Hyperpigmentary disorders of the skin such as melasma,
age spots, and solar lentigines result from excessive
epidermal melanin synthesized by cutaneous melanocytes.1 Thus, the unique biochemical pathway of melanogenesis
provides a mechanism for developing pharmacologic
regulators of pigmentation. Since its introduction for clinical use in 1961, hydroquinone (HQ) has been a successful tyrosinase
inhibitor for treating hyperpigmentation.2 However, HQ can be metabolized by tyrosinase into toxic oxidation products, causing oxidative damage to the cell and inducing melanocyte death.3 As an alternative, deoxyArbutin (dA) and its second-generation derivatives, deoxyFuran (dF), 2-fluorodeoxyArbutin (fdA), and thiodeoxyArbutin (tdA), are considered to be promising
skin-lightening agents because they inhibit melanogenesis at lower concentrations compared with HQ.4 We have compared
toxicity profiles of dA and its derivatives with that of HQ, aiming to develop an effective therapeutic tyrosinase inhibitor that simultaneously exhibits minimal cytotoxicity.
Phenolic/catecholic derivatives that are structurally similar to the melanin precursor tyrosine can exhibit melanocyte-specific cytotoxicity by interacting with melanogenic enzymes to produce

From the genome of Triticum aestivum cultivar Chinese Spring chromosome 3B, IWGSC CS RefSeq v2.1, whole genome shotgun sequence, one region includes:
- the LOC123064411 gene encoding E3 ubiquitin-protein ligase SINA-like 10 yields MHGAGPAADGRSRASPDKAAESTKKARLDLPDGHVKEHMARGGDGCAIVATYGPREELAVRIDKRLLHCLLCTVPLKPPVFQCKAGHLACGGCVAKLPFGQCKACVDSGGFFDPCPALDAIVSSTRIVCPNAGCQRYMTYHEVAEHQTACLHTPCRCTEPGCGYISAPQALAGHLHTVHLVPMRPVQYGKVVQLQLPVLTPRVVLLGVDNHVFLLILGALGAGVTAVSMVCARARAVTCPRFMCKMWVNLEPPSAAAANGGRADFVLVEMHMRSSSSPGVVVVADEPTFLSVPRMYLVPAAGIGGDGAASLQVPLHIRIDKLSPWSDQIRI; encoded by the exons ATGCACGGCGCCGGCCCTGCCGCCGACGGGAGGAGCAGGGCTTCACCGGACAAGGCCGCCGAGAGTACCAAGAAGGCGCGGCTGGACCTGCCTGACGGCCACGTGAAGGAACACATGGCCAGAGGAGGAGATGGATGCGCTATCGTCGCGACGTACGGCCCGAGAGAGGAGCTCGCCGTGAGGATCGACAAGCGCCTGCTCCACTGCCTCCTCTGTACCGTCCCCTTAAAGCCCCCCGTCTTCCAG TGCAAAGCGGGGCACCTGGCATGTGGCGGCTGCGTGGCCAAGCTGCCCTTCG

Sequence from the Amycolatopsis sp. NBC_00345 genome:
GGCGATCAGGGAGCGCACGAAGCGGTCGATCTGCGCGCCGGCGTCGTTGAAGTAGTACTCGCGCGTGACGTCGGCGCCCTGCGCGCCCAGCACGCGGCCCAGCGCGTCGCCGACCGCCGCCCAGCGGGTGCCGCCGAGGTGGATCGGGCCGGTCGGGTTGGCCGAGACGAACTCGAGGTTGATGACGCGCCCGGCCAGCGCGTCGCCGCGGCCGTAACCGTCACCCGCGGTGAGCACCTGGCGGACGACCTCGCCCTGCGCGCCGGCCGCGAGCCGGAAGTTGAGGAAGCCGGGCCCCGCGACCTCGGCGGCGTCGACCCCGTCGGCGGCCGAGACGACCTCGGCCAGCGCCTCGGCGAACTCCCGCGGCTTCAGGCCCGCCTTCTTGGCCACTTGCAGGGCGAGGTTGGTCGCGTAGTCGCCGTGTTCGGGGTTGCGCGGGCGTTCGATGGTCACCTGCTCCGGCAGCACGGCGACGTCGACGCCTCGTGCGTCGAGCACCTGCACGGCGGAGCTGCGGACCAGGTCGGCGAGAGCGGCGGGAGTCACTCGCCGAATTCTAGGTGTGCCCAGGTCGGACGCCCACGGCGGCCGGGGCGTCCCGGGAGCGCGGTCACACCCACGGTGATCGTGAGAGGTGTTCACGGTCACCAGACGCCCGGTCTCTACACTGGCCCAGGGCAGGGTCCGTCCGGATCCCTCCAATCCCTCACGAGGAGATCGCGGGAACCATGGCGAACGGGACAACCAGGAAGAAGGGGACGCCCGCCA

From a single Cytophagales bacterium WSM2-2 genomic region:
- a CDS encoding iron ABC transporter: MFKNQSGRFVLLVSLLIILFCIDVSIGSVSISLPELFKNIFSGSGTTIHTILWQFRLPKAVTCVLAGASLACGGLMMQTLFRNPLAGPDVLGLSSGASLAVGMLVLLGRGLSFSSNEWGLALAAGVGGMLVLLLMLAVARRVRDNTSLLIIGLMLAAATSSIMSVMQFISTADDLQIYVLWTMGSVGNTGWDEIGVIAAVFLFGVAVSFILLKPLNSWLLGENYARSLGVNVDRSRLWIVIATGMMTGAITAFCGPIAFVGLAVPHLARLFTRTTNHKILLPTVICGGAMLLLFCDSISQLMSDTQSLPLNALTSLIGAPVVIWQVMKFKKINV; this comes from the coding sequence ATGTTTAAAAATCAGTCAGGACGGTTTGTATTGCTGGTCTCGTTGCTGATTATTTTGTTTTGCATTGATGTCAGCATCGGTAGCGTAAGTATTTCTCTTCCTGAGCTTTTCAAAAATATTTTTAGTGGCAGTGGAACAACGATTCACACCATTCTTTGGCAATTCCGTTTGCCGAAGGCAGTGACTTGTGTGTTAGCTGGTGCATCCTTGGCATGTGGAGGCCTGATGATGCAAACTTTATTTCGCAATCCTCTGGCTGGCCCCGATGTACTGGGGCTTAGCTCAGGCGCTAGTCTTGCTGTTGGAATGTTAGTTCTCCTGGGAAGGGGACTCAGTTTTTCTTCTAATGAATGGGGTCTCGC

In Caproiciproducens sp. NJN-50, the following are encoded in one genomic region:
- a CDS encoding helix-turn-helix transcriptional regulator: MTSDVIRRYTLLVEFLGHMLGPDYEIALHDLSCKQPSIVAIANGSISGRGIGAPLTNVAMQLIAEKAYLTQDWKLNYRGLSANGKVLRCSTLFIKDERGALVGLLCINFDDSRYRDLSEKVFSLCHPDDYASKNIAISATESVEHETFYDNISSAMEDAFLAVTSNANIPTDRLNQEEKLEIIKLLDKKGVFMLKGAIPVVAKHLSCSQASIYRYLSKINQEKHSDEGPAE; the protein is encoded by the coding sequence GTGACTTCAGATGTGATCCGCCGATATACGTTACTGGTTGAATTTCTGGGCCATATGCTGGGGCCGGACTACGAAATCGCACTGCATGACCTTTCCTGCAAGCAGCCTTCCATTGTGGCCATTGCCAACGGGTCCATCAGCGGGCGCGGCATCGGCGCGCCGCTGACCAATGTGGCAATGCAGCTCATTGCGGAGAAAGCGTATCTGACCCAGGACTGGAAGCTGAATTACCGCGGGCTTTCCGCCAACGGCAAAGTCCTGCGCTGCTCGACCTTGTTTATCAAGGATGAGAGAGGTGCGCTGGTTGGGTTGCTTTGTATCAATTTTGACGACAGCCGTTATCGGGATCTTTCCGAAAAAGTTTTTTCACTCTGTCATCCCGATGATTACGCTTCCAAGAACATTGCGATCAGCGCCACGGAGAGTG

reactive quinones and reactive oxygen species (ROS).5 The reactive quinones undergo intracellular covalent binding with crucial nucleophilic thiol groups in proteins essential for cell survival.6 ROS generation can induce oxidative stress, ultimately
inducing apoptosis.7 For cellular protection, oxidative stress induced by phenolic compounds can also trigger activation of an intricate arsenal of antioxidants. These antioxidants (superoxide
dismutase [SOD], catalase, glutathione peroxidase, and thioredoxin) serve to scavenge and/or detoxify reactive oxygen intermediates or block free-radical chain reactions (tocopherol) to prevent cell death.8 Catalase is one of the primary defense molecules against oxidative stress. Cellular expression levels of catalase may be a useful marker of both acute and chronic oxidative stress9 because of its ability to neutralize hydrogen peroxide and thus lower ROS concentrations.
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